The U.S. Department of Education’s Office for Civil Rights visited USC Wednesday to discuss the University’s response to complaints about former health center gynecologist George Tyndall. Following a one-hour community meeting, OCR reserved two hours for private discussions with students regarding the sexual assault allegations.
Over 300 women have come forward with sexual assault allegations against Tyndall during his tenure at USC, since revelations of his alleged misconduct were first made public in May. Tyndall was a gynecologist at USC for nearly 30 years.
The OCR is investigating USC’s compliance with Title IX, which prohibits educational institutions from discriminating on the basis of sex, including sexual harassment.
Laura Faer, the regional director of the OCR office in San Francisco, started the meeting by speaking about OCR’s role in the investigative process. The investigation began on May 24, and concerns whether USC failed to respond promptly and equitably to notice of the harassment, and if they allowed any student to be subjected to a sexually hostile environment after being notified of the harassment.
“We do not represent the complainant, and we do not represent the institutions who have alleged to have been engaging in discrimination,” Faer said. “During the investigation, as I discussed before, OCR is a neutral fact-finder.”
Following Faer’s short presentation, three people testified publicly to nearly 30 people and the media.
Mark Malan, a member of the staff assembly and an accountant in the Provost’s office, spoke on his experience with the “culture of silence” at USC.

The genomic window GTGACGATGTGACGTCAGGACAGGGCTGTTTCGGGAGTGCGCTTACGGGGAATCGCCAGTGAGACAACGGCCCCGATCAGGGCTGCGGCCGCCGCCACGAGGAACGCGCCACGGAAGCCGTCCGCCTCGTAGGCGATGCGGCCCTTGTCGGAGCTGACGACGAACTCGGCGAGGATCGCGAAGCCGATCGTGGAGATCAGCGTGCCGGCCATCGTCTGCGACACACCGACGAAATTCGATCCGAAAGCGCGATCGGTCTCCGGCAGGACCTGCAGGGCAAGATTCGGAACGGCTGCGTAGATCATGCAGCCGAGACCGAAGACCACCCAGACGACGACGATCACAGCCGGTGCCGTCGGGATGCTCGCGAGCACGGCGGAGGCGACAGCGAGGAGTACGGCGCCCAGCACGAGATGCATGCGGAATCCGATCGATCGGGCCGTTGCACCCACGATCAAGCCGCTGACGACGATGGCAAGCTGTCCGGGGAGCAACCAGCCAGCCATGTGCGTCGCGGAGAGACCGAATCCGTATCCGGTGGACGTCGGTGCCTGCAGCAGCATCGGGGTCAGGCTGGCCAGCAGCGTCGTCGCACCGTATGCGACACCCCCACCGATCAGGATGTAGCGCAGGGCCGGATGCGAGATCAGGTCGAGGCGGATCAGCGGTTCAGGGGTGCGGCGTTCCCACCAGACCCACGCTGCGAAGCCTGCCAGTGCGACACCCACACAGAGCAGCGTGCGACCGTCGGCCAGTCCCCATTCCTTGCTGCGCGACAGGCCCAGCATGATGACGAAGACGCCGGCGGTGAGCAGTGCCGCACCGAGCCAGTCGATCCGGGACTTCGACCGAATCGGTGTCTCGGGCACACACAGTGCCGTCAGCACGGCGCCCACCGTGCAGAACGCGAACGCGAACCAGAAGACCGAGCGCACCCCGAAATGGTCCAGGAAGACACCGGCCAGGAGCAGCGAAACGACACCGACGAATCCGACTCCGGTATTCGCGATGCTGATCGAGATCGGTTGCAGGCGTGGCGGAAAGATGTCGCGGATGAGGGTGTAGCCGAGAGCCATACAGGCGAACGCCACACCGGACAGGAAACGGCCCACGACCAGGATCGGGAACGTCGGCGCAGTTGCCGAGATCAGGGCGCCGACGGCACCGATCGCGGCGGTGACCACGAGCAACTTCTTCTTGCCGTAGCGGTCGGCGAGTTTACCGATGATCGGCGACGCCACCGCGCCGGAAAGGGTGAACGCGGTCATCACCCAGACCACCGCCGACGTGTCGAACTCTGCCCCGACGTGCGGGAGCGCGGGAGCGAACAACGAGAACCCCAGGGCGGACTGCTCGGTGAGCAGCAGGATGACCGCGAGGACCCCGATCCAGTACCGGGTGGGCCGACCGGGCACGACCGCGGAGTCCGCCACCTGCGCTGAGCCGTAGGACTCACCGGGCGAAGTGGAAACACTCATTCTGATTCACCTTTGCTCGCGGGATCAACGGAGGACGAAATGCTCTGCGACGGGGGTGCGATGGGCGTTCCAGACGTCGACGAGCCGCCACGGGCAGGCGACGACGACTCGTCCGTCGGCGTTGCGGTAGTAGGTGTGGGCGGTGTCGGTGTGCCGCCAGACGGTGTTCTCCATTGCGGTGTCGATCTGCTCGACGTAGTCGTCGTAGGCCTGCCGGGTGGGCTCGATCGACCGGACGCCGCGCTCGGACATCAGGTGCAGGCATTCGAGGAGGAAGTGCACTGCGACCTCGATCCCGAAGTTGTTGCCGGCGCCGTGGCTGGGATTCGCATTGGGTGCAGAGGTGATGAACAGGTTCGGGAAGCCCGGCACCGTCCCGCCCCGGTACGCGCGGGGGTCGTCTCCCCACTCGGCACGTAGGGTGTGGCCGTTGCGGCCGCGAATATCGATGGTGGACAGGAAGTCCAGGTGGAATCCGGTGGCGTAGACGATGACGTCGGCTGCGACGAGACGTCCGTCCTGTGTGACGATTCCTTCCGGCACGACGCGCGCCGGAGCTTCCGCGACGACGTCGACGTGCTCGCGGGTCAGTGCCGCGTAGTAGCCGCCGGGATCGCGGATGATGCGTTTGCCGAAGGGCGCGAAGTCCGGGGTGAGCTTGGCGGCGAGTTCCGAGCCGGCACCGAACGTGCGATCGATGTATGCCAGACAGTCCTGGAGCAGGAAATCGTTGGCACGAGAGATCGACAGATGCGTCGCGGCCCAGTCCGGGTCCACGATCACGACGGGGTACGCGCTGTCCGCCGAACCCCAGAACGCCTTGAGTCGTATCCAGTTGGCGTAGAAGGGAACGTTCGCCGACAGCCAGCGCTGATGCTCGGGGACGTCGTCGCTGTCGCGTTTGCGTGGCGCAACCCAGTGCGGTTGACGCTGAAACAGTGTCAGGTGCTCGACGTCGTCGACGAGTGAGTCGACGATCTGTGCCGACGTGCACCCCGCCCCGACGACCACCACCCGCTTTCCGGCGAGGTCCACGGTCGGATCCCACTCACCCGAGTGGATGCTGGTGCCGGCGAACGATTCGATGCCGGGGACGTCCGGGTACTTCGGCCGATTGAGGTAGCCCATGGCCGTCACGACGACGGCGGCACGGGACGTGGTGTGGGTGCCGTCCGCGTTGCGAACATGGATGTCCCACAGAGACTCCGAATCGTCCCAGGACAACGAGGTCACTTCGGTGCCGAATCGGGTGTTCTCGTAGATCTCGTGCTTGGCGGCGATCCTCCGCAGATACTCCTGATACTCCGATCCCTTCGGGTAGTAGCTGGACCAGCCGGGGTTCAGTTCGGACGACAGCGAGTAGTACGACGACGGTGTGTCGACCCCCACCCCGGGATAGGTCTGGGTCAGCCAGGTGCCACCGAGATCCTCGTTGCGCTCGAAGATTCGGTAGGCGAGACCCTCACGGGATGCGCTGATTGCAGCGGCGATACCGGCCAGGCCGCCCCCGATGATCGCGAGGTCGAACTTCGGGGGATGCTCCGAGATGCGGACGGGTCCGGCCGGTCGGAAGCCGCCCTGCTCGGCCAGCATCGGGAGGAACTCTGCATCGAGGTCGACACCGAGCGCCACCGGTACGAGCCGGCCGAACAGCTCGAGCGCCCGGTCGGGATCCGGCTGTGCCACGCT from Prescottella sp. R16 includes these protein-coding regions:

“I’m here to admit my guilt for not speaking out publicly on matters like this,” Malan said. “As staff at USC, we all know someone who knows something, who should step forward and speak, but we also know that they don’t. Because anyone who does, gets fired.”
Malan argued that the University should abolish the arbitration agreement it forces employees to sign, which prevents staff members from suing USC.
Malan said he believes USC equates legal actions with ethical behavior, which allows the University to discriminate systemically.
“So I hope that part of OCR’s recommendation, to free the staff from the bonds that we are in, will be that the University needs to eliminate the arbitration agreement immediately,” Malan said. “Because otherwise, all of this is just going to happen again.”
Dana Loewy spoke about her experience with Tyndall in the early 90s. She thanked OCR for conducting the investigation, and said she hoped there was more time being dedicated to this investigation than just the three-hour period reserved.
“This is nothing short of scandalous,” Loewy said. “USC is guilty of maintaining a culture of silence and secrecy.”
Loewy believes Provost Michael Quick and president emeritus C. L. Max Nikias should both step down from the University.
Alumna Annette Richardson said that when she entered the University in the Fall of 2000, she needed a referral from Tyndall for an off-campus gynecologist. She called the encounter “the most uncomfortable exam” she had ever had.
“At the time I was young, I didn’t know what else to do other than just go along with the visit,” Richardson said. “It felt like I was being molested by an unwanted sexual predator.”
Richardson said she was extremely uncomfortable, in pain, and felt humiliated during the exam. After the appointment, she told the nurse what had happened.
“She said, ‘That’s just how Dr. Tyndall is,’” Richardson said. “I’ve met women that have had horrible things happen since my visit, and it could have been prevented.”
Following the testimony, the OCR began its two-hour session of 15-minute meetings with those who had signed up to speak to them. The investigation is ongoing.
“The reason that I’m here is I want to stand up for anyone that has been abused through this system,” Richardson said. “We need to make changes so this doesn’t happen to anyone in the future.”